>1 uF will yield an effective impedance of 1/f*C = 10 ohms.

Which would be thoroughly swamped by the resistance of the PIC port drivers,
of course. This sort of thing is most useful when the amount of current
to be drawn is very small, say in the scores of uA or so, and it doesn't
matter much if it is +/- 0.5V or whatever. It can come in handy where you
can't control the ground reference and need to accommodate negative
voltages-- otherwise it's probably best to design your circuit to work
with a single solid supply.

>Whether the variations in the negative supply are a problem for the
>opamps is determined by their power supply rejection ratio (PSRR),
>which is generally pretty good for most modern chips.

Provided you don't run out of "headroom" (or is it footroom, when it's
negative? ;-) ). That includes common mode range and output swing. The
PSRR is also much better at DC than at high frequencies, so best to filter
the supplies well (unless you're using them as outputs or something really
clever like that).

>Best regards,

Spehro Pefhany --"it's the network..."            "The Journey is the reward"
speffspamspam_OUTinterlog.com             Info for manufacturers: http://www.trexon.com
Embedded software/hardware/analog  Info for designers:  http://www.speff.com
->> Inexpensive test equipment & parts http://search.ebay.com/_W0QQsassZspeff


2005\11\08@142544 by Richard Prosser

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Or if you're already using a MAX232 etc. you may be able to get the
negative supply from that.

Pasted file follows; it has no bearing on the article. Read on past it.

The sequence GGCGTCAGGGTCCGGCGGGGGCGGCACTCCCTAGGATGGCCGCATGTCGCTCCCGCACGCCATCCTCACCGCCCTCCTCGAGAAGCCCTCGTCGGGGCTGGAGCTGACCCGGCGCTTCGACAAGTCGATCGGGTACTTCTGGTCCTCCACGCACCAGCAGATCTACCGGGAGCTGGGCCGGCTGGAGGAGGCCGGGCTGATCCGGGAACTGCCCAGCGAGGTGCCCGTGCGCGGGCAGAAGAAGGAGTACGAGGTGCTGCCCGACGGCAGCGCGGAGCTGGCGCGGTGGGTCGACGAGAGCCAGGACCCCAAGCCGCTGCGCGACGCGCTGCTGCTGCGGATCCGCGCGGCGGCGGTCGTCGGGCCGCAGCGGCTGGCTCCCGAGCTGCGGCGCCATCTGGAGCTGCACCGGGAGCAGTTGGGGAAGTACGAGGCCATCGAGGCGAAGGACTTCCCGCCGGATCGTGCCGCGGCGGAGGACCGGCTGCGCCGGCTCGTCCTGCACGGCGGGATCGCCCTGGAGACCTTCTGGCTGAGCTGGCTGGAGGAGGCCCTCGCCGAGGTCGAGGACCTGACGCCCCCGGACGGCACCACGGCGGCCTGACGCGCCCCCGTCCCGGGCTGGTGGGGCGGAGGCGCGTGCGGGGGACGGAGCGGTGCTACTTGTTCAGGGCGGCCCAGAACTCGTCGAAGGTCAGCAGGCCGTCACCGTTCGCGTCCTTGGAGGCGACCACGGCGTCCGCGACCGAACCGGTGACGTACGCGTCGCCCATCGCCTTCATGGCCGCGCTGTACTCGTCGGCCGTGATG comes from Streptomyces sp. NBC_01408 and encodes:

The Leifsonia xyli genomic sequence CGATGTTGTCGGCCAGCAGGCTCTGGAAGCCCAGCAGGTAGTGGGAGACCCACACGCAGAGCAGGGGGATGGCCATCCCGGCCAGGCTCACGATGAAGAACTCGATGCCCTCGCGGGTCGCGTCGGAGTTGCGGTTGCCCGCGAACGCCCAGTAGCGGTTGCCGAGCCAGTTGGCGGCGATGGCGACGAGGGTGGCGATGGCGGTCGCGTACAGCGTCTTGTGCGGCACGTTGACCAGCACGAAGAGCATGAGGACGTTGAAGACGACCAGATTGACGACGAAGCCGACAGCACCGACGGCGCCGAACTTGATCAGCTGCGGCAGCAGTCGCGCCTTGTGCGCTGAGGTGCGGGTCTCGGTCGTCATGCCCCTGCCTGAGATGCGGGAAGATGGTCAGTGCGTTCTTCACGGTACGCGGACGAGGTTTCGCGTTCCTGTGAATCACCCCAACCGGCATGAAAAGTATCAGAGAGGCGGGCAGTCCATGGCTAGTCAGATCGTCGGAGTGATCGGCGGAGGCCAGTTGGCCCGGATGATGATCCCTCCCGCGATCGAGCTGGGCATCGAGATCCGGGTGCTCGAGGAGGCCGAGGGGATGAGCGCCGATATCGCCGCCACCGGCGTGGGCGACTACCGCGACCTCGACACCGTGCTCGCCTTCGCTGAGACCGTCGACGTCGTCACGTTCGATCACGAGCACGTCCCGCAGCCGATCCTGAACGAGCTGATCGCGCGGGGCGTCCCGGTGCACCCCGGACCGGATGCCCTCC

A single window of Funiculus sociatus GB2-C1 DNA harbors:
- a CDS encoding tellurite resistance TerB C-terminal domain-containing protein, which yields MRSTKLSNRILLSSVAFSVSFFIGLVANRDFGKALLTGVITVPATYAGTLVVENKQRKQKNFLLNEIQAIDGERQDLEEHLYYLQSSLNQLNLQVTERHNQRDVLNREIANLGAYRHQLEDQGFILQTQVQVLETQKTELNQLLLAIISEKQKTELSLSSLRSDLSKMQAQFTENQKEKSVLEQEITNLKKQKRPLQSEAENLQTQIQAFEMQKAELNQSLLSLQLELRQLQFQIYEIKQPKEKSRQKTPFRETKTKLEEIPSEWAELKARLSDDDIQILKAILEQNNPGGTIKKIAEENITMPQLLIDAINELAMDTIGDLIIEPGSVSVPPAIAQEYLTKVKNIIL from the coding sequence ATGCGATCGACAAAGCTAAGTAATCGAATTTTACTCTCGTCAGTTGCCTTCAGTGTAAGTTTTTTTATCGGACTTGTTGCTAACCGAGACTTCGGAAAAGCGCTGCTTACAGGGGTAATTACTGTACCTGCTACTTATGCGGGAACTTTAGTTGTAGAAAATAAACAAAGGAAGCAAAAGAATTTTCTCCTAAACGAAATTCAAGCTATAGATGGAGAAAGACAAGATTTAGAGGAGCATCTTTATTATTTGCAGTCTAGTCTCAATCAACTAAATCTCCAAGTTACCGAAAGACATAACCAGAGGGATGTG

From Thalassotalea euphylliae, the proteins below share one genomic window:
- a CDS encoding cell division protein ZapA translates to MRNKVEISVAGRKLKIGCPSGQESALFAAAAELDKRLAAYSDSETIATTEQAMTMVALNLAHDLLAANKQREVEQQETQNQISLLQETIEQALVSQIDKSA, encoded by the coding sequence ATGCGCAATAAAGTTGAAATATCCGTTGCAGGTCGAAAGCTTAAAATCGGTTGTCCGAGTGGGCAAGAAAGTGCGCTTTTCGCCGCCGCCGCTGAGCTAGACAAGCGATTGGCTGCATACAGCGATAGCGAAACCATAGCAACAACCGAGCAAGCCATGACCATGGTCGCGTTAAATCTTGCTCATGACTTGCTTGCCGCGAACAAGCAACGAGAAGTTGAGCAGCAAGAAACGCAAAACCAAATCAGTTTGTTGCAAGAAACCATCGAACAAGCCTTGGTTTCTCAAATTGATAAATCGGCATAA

RP

On 09/11/05, Spehro Pefhany <@spam@speffKILLspamspaminterlog.com> wrote:
{Quote hidden}

> -

2005\11\08@144912 by David Minkler

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PSRR at DC is usually pretty good but it falls off with frequency (check
the data sheets on your favorite op amp).  The real problem here is not
likely to be regulation but rather ripple at the charge pump's switching
frequency.  By the time you get to 40 - 100kHz, PSRR on even fairly good
op amps is down to 40dB or so.  If you have significant ripple at your
switching frequency, it'll bleed right into the signal path.

You can reduce ripple by having two 180 degrees out of phase pumps
charging a single supply capacitor.  No theoretical reason this can't be
extended to say, 4 pumps 90 degrees out of phase.  It'll start to look
silly though and you can do a fair bit of good with a simple filter on
the output of the supply.

Dave

Dave Tweed wrote:

{Quote hidden}

2005\11\08@162852 by olin piclist

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Chris Emerson wrote:
> I have a project which will have both a PIC and some op-amps to
> amplify/filter the signal from a 40kHz ultrasonic transducer.
>
> It would be convenient to have a negative supply for the analog side,
> and since I've got a PIC handy I wondered about generating the
> negative supply with a simple capacitor/diode charge pump.  That
> would give me roughly -3.6 (or -4.3 with Schottky diodes) to +5V
> which would be just fine.  I would imagine I'd want to avoid running
> the charge pump at, say, 40kHz.
>
> The question is how much of a problem would the relatively poor
> regulation of the negative supply likely to cause me?  The op-amp
> circuits will all have feedback and will be referenced to 0V.

You're probably fine.  I'm thinking of doing something similar in a current
project.  The opamp shouldn't draw that much current, so you should be able
to put a resistor in series with the opamp supply and a capacitor to ground
if needed.  Look up the power supply rejection ratio of the opamp and figure
out how much ripply you can tolerate on the supply.


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Embed Inc, Littleton Massachusetts, (978) 742-9014.  #1 PIC
consultant in 2004 program year.  http://www.embedinc.com/products

2005\11\09@083542 by Chris Emerson

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On Tue, Nov 08, 2005 at 03:05:04PM +0000, Chris Emerson wrote:
> The question is how much of a problem would the relatively poor
> regulation of the negative supply likely to cause me?  The op-amp
> circuits will all have feedback and will be referenced to 0V.

Thanks to everyone who given interesting and informative replies.  I'll
certainly try it, but compare to a single-supply alternative.

Regards,

Chris